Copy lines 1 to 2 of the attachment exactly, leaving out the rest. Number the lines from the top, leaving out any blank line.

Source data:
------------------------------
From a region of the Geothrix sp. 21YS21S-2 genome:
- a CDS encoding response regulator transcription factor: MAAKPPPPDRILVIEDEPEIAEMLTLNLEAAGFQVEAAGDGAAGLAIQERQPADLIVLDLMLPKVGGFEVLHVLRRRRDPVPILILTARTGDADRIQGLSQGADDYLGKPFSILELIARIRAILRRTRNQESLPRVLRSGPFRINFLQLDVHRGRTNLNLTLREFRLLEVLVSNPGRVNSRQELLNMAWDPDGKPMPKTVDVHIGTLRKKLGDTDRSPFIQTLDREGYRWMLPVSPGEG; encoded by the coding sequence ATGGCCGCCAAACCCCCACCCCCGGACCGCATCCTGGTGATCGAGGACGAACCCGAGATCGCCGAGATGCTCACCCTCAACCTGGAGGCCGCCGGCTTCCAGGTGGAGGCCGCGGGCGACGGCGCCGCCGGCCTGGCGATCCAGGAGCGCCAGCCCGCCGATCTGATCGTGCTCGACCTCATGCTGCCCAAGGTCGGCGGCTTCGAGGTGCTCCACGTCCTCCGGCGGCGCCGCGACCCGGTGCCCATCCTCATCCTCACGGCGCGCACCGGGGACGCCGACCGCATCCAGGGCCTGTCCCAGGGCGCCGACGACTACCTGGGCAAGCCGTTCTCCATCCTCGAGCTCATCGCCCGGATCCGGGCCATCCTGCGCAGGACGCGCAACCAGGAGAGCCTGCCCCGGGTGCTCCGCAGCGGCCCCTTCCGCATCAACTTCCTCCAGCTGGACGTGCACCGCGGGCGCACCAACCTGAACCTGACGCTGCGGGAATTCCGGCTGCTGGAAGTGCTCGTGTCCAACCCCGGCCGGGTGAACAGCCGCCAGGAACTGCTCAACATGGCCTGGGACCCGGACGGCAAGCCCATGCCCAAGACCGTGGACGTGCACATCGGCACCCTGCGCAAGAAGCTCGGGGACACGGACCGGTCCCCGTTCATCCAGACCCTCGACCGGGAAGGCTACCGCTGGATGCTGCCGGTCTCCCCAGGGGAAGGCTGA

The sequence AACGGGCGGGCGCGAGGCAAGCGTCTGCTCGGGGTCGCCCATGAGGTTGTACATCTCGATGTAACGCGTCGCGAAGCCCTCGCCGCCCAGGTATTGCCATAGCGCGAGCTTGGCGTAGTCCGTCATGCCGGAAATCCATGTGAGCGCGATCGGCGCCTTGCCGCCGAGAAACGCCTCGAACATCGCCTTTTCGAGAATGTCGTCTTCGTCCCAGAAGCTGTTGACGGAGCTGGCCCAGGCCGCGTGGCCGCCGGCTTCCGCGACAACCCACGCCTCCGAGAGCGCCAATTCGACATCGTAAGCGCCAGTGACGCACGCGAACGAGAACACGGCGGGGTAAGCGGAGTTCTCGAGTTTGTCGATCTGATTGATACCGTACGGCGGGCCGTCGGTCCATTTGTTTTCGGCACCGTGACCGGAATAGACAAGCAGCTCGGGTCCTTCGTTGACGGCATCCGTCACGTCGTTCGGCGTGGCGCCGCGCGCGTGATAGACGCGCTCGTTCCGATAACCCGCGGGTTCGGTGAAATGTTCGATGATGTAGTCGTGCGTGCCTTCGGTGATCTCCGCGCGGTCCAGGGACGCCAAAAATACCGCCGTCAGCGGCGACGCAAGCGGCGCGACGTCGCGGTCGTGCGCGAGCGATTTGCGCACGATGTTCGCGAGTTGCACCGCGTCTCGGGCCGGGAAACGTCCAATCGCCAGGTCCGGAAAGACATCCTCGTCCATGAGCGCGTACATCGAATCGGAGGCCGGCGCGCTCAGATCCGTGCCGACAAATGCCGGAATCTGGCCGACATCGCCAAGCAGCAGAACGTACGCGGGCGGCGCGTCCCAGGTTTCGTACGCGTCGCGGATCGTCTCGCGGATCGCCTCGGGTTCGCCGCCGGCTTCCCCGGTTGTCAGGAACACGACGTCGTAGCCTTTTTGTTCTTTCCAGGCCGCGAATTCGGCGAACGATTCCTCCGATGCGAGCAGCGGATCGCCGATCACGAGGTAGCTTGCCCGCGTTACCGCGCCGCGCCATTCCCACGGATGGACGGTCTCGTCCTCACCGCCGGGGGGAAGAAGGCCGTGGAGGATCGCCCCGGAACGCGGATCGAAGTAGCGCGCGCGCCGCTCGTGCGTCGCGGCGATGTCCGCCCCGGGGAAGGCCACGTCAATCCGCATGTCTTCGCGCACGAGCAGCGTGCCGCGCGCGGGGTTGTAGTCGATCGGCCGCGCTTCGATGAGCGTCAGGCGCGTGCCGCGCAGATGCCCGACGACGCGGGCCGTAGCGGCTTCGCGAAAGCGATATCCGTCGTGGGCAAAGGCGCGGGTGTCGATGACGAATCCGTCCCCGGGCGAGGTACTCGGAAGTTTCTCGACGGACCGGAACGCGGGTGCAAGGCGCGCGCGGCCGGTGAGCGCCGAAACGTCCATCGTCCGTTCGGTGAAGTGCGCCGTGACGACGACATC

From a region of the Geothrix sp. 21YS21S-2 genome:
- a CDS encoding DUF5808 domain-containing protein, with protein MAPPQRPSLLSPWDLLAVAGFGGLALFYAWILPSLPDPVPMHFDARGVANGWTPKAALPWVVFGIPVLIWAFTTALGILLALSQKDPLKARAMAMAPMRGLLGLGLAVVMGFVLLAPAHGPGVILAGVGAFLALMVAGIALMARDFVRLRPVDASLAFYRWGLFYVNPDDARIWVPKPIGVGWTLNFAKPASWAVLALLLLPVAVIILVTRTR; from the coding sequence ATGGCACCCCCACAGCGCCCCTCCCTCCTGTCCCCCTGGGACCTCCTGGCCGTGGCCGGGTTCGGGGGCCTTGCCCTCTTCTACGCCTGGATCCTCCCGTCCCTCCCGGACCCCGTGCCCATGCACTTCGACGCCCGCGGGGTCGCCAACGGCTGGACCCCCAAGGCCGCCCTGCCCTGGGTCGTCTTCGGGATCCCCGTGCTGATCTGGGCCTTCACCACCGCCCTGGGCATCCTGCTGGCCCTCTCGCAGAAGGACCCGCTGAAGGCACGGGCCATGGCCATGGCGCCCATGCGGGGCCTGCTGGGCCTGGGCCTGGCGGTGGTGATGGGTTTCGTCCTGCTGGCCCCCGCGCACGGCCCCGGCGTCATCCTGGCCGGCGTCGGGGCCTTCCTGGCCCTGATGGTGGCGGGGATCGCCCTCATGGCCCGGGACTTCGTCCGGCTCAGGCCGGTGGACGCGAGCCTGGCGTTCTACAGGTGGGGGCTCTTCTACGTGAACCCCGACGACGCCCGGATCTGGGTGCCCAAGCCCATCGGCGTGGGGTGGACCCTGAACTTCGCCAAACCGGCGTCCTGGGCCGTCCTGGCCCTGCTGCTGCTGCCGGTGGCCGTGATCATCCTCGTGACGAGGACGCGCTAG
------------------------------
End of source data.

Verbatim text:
From a region of the Geothrix sp. 21YS21S-2 genome:
- a CDS encoding response regulator transcription factor: MAAKPPPPDRILVIEDEPEIAEMLTLNLEAAGFQVEAAGDGAAGLAIQERQPADLIVLDLMLPKVGGFEVLHVLRRRRDPVPILILTARTGDADRIQGLSQGADDYLGKPFSILELIARIRAILRRTRNQESLPRVLRSGPFRINFLQLDVHRGRTNLNLTLREFRLLEVLVSNPGRVNSRQELLNMAWDPDGKPMPKTVDVHIGTLRKKLGDTDRSPFIQTLDREGYRWMLPVSPGEG; encoded by the coding sequence ATGGCCGCCAAACCCCCACCCCCGGACCGCATCCTGGTGATCGAGGACGAACCCGAGATCGCCGAGATGCTCACCCTCAACCTGGAGGCCGCCGGCTTCCAGGTGGAGGCCGCGGGCGACGGCGCCGCCGGCCTGGCGATCCAGGAGCGCCAGCCCGCCGATCTGATCGTGCTCGACCTCATGCTGCCCAAGGTCGGCGGCTTCGAGGTGCTCCACGTCCTCCGGCGGCGCCGCGACCCGGTGCCCATCCTCATCCTCACGGCGCGCACCGGGGACGCCGACCGCATCCAGGGCCTGTCCCAGGGCGCCGACGACTACCTGGGCAAGCCGTTCTCCATCCTCGAGCTCATCGCCCGGATCCGGGCCATCCTGCGCAGGACGCGCAACCAGGAGAGCCTGCCCCGGGTGCTCCGCAGCGGCCCCTTCCGCATCAACTTCCTCCAGCTGGACGTGCACCGCGGGCGCACCAACCTGAACCTGACGCTGCGGGAATTCCGGCTGCTGGAAGTGCTCGTGTCCAACCCCGGCCGGGTGAACAGCCGCCAGGAACTGCTCAACATGGCCTGGGACCCGGACGGCAAGCCCATGCCCAAGACCGTGGACGTGCACATCGGCACCCTGCGCAAGAAGCTCGGGGACACGGACCGGTCCCCGTTCATCCAGACCCTCGACCGGGAAGGCTACCGCTGGATGCTGCCGGTCTCCCCAGGGGAAGGCTGA